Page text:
The New Zealand dollar fell against the greenback after first quarter retail spending was softer-than-expected, pointing to sluggish economic growth.
The kiwi dropped to 68.97 US cents as at 5pm versus 69.26 cents at 8am and 69.10 cents on Friday in New York. The trade-weighted index was at 72.50 from 72.58.
Retail sales volumes rose 0.1 per cent in the March quarter on an adjusted basis for seasonal and price effects, from a revised 1.4 per cent gain in the fourth quarter, Statistics New Zealand said. Economists had expected retail sales volumes to lift 1 per cent.
"This signals downside risk to our Q1 GDP forecast and chimes with other signs that the economy is slowing," said Westpac Banking Corp senior economist Satish Ranchhod in a note. The gross domestic product data is due June 21, according to Stats NZ.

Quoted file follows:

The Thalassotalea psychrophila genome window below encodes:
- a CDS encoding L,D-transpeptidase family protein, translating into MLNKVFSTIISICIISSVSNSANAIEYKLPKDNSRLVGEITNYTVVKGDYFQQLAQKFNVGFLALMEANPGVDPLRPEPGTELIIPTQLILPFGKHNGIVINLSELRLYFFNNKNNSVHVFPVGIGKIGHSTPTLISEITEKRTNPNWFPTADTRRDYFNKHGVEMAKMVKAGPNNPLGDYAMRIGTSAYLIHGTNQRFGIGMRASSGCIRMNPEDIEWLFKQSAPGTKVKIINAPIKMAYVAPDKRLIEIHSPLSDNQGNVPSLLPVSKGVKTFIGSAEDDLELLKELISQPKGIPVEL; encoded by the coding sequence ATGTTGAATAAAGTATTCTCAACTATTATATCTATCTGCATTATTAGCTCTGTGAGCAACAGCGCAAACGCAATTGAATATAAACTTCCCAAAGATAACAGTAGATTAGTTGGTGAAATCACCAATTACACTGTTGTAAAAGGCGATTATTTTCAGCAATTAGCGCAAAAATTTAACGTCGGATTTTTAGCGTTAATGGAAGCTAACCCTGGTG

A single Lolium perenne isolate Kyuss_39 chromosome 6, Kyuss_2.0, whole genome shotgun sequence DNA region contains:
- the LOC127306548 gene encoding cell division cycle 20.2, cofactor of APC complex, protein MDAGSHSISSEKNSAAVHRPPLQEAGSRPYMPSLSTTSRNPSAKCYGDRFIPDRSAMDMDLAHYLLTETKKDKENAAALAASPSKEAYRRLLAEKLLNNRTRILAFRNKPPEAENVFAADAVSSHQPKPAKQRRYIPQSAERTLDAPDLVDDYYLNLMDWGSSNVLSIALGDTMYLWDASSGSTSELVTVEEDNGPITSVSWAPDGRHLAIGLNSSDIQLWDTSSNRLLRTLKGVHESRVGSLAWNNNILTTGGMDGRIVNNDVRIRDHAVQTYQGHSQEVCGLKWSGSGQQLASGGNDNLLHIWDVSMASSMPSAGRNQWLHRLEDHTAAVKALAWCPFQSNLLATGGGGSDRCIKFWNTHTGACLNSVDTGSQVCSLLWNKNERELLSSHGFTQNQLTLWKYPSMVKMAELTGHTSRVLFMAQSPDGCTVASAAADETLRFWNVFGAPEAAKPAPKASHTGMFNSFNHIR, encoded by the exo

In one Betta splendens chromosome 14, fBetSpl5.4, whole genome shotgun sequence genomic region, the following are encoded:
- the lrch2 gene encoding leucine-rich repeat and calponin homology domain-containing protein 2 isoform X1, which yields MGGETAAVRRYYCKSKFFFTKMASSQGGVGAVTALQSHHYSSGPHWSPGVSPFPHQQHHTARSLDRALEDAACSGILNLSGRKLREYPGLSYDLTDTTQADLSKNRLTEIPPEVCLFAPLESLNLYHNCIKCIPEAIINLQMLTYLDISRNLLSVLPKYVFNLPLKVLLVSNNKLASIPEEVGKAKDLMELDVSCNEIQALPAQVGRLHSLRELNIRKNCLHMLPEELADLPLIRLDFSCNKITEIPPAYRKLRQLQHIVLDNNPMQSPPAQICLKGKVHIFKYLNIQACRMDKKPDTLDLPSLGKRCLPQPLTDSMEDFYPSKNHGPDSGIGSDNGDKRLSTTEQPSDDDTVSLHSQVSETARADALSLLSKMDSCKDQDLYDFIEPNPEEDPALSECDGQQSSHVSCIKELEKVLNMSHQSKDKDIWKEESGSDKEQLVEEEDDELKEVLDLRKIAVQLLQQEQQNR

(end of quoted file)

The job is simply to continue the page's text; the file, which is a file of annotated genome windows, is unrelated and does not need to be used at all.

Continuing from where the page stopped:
"It was incredibly disappointing. The market was expecting it to be a slightly more upbeat number than that, in particular after the partial indicators looked reasonably good," said Ross Weston, a senior trader at Kiwibank.
He said the kiwi looked like it was heading for a bounce early in the session after markets were cheered by improving US-China trade relations but "the retail sales data took care of that".
Weston said the kiwi is now floating around the 69 US cents level "waiting for a convincing break either way."
In order for it to push lower "we need much higher US yields and more US dollar strength", he said.
The kiwi traded at 91.70 Australian cents from 91.72 cents on Friday in New York and fell to 4.3999 Chinese yuan from 4.4025 yuan. It gained to 76.72 yen from 76.52 yen last week and was unchanged at 58.69 euro cents. The kiwi increased to 51.33 British pence from 51.24 pence last week.
New Zealand's two-year swap rate fell 2 basis points to 2.20 per cent while 10-year swaps fell 5 basis points to 3.22 per cent.